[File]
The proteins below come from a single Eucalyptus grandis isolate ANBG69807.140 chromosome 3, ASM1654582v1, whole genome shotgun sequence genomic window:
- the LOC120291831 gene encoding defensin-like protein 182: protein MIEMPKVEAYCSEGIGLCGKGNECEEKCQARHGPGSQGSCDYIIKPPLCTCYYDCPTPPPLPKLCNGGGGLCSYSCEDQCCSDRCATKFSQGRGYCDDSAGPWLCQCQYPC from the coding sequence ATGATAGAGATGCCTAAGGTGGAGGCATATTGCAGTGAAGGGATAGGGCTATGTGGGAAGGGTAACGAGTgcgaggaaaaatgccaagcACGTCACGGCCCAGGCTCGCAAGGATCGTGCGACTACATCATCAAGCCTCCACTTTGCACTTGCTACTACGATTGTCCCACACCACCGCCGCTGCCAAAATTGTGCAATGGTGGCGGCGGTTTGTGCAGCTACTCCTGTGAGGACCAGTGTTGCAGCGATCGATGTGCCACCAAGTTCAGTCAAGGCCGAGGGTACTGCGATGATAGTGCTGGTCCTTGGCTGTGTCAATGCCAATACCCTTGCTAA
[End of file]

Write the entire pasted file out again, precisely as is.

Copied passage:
The proteins below come from a single Eucalyptus grandis isolate ANBG69807.140 chromosome 3, ASM1654582v1, whole genome shotgun sequence genomic window:
- the LOC120291831 gene encoding defensin-like protein 182: protein MIEMPKVEAYCSEGIGLCGKGNECEEKCQARHGPGSQGSCDYIIKPPLCTCYYDCPTPPPLPKLCNGGGGLCSYSCEDQCCSDRCATKFSQGRGYCDDSAGPWLCQCQYPC from the coding sequence ATGATAGAGATGCCTAAGGTGGAGGCATATTGCAGTGAAGGGATAGGGCTATGTGGGAAGGGTAACGAGTgcgaggaaaaatgccaagcACGTCACGGCCCAGGCTCGCAAGGATCGTGCGACTACATCATCAAGCCTCCACTTTGCACTTGCTACTACGATTGTCCCACACCACCGCCGCTGCCAAAATTGTGCAATGGTGGCGGCGGTTTGTGCAGCTACTCCTGTGAGGACCAGTGTTGCAGCGATCGATGTGCCACCAAGTTCAGTCAAGGCCGAGGGTACTGCGATGATAGTGCTGGTCCTTGGCTGTGTCAATGCCAATACCCTTGCTAA